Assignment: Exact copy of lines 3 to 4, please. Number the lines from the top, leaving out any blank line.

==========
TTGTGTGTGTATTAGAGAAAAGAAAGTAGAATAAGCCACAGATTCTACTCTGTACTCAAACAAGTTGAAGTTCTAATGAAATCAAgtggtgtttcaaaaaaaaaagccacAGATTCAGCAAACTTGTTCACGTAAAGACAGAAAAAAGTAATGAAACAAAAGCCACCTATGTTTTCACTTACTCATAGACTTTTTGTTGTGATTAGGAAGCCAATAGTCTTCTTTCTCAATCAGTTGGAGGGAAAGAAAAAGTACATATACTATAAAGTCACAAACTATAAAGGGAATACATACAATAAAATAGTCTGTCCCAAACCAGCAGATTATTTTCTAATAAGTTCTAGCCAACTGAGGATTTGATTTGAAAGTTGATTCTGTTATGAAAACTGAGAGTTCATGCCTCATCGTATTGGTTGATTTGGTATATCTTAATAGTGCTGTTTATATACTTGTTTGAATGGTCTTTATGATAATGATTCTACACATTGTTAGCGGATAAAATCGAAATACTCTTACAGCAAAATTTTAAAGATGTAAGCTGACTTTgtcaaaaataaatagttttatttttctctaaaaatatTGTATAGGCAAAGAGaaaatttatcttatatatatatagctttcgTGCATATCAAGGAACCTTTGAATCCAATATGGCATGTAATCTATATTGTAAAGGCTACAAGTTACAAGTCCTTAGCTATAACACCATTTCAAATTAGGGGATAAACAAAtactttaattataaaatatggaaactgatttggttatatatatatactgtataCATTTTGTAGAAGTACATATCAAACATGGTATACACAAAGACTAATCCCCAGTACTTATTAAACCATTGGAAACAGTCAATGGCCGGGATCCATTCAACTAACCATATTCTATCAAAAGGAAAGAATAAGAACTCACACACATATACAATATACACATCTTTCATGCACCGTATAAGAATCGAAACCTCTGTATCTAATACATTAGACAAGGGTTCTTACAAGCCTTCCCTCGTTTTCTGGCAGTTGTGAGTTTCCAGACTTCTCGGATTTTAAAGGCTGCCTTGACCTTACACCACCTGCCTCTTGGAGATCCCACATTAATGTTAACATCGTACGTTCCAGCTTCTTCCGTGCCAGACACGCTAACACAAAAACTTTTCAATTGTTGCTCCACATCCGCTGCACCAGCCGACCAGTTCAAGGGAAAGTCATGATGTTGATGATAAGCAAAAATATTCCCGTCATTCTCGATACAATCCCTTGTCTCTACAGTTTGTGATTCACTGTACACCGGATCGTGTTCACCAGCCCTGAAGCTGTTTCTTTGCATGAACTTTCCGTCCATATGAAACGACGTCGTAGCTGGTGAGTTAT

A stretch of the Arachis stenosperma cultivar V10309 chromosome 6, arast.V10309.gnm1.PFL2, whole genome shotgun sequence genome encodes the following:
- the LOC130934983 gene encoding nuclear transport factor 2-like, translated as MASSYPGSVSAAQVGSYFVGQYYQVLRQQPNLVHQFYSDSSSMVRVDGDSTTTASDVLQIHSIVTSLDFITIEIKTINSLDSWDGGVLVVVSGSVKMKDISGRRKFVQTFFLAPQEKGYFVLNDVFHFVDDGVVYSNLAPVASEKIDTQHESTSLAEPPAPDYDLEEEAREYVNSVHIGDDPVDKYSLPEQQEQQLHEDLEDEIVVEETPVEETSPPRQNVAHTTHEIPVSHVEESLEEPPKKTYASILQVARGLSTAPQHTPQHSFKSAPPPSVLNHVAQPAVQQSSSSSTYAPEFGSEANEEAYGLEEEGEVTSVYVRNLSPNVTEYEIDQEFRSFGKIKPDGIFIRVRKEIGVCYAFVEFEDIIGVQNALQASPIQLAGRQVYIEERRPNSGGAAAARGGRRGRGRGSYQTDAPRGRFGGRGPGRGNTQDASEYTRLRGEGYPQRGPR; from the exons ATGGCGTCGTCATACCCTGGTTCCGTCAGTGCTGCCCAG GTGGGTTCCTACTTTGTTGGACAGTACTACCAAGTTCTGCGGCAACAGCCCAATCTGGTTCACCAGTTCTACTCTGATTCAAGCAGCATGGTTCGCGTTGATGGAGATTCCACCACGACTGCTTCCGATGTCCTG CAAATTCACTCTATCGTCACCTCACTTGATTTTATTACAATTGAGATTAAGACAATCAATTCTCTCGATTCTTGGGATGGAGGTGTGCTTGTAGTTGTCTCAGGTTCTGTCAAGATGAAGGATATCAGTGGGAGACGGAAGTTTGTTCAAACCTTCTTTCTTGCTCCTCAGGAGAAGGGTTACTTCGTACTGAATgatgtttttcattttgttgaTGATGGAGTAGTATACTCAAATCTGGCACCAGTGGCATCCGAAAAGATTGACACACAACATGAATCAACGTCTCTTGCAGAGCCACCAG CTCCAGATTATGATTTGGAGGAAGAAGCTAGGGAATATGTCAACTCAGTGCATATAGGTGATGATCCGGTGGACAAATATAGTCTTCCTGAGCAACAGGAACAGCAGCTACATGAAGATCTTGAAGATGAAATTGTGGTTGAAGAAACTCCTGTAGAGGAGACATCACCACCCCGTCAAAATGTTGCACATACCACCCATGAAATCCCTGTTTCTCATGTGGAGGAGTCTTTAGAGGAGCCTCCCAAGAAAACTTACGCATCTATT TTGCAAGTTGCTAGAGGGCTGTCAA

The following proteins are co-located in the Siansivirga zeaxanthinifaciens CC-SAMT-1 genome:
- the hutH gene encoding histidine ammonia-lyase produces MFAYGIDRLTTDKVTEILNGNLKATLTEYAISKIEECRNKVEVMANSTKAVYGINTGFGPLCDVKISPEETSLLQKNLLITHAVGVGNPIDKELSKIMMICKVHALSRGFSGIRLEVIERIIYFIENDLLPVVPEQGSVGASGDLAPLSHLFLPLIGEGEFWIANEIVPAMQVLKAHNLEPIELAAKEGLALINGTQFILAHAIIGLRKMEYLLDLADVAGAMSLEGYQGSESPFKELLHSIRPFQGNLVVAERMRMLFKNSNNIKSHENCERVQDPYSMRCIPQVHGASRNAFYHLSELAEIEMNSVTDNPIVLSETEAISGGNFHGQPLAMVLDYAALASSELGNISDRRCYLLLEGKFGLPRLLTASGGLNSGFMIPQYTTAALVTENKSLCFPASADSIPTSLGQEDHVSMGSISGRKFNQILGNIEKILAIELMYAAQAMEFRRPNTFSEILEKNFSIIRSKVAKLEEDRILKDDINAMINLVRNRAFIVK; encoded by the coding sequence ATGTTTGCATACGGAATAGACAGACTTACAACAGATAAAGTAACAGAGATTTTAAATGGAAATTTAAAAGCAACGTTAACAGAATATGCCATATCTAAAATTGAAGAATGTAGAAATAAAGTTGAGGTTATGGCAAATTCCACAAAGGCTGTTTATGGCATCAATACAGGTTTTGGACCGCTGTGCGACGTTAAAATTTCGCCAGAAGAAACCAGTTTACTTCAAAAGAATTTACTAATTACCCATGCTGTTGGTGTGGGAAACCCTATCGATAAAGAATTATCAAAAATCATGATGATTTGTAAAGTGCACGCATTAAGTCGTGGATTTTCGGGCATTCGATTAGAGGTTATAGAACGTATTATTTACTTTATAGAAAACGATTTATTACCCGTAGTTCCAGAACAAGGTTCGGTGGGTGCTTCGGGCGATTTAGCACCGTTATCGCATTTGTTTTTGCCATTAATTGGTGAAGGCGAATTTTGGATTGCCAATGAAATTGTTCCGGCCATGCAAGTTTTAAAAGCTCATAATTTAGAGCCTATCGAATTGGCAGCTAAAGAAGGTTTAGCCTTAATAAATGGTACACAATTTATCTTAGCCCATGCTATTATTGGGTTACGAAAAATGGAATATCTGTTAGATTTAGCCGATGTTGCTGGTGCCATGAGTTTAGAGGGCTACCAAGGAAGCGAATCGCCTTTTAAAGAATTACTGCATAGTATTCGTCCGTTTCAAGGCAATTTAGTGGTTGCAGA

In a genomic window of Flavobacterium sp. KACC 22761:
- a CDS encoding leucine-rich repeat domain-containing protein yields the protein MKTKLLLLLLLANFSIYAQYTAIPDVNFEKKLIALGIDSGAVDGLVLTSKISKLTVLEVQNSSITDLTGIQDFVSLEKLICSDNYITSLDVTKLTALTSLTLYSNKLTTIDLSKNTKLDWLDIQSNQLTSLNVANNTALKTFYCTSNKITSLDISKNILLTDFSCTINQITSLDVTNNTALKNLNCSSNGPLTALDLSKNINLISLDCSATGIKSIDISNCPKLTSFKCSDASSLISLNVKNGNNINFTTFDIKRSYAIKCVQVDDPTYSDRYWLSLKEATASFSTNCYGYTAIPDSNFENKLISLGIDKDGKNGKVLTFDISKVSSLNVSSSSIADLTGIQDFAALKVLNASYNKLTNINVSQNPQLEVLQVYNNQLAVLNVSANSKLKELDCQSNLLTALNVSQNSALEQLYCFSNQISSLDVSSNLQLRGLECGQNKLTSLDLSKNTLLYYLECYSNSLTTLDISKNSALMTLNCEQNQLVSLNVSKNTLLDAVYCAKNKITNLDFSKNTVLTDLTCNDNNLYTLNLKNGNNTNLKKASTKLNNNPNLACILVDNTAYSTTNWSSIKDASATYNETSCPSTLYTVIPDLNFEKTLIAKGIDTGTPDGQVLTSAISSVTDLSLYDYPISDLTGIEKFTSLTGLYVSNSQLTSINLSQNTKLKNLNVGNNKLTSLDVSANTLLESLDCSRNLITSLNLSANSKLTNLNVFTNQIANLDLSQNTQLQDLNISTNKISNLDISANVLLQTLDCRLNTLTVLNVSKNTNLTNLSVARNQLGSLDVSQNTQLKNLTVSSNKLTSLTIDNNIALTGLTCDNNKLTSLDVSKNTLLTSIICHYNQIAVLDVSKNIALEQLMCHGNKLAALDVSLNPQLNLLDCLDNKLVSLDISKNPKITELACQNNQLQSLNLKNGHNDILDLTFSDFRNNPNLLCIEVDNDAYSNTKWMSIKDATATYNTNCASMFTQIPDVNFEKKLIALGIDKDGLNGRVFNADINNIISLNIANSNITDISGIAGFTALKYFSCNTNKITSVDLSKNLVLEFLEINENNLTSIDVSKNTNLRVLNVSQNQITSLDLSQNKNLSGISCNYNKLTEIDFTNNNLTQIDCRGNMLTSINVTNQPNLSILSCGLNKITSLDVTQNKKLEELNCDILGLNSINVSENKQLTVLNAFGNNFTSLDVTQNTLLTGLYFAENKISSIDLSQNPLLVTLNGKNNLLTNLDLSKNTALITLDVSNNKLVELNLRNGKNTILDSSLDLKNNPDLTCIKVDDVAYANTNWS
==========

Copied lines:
- the LOC130934983 gene encoding nuclear transport factor 2-like, translated as MASSYPGSVSAAQVGSYFVGQYYQVLRQQPNLVHQFYSDSSSMVRVDGDSTTTASDVLQIHSIVTSLDFITIEIKTINSLDSWDGGVLVVVSGSVKMKDISGRRKFVQTFFLAPQEKGYFVLNDVFHFVDDGVVYSNLAPVASEKIDTQHESTSLAEPPAPDYDLEEEAREYVNSVHIGDDPVDKYSLPEQQEQQLHEDLEDEIVVEETPVEETSPPRQNVAHTTHEIPVSHVEESLEEPPKKTYASILQVARGLSTAPQHTPQHSFKSAPPPSVLNHVAQPAVQQSSSSSTYAPEFGSEANEEAYGLEEEGEVTSVYVRNLSPNVTEYEIDQEFRSFGKIKPDGIFIRVRKEIGVCYAFVEFEDIIGVQNALQASPIQLAGRQVYIEERRPNSGGAAAARGGRRGRGRGSYQTDAPRGRFGGRGPGRGNTQDASEYTRLRGEGYPQRGPR; from the exons ATGGCGTCGTCATACCCTGGTTCCGTCAGTGCTGCCCAG GTGGGTTCCTACTTTGTTGGACAGTACTACCAAGTTCTGCGGCAACAGCCCAATCTGGTTCACCAGTTCTACTCTGATTCAAGCAGCATGGTTCGCGTTGATGGAGATTCCACCACGACTGCTTCCGATGTCCTG CAAATTCACTCTATCGTCACCTCACTTGATTTTATTACAATTGAGATTAAGACAATCAATTCTCTCGATTCTTGGGATGGAGGTGTGCTTGTAGTTGTCTCAGGTTCTGTCAAGATGAAGGATATCAGTGGGAGACGGAAGTTTGTTCAAACCTTCTTTCTTGCTCCTCAGGAGAAGGGTTACTTCGTACTGAATgatgtttttcattttgttgaTGATGGAGTAGTATACTCAAATCTGGCACCAGTGGCATCCGAAAAGATTGACACACAACATGAATCAACGTCTCTTGCAGAGCCACCAG CTCCAGATTATGATTTGGAGGAAGAAGCTAGGGAATATGTCAACTCAGTGCATATAGGTGATGATCCGGTGGACAAATATAGTCTTCCTGAGCAACAGGAACAGCAGCTACATGAAGATCTTGAAGATGAAATTGTGGTTGAAGAAACTCCTGTAGAGGAGACATCACCACCCCGTCAAAATGTTGCACATACCACCCATGAAATCCCTGTTTCTCATGTGGAGGAGTCTTTAGAGGAGCCTCCCAAGAAAACTTACGCATCTATT TTGCAAGTTGCTAGAGGGCTGTCAA

The following proteins are co-located in the Siansivirga zeaxanthinifaciens CC-SAMT-1 genome: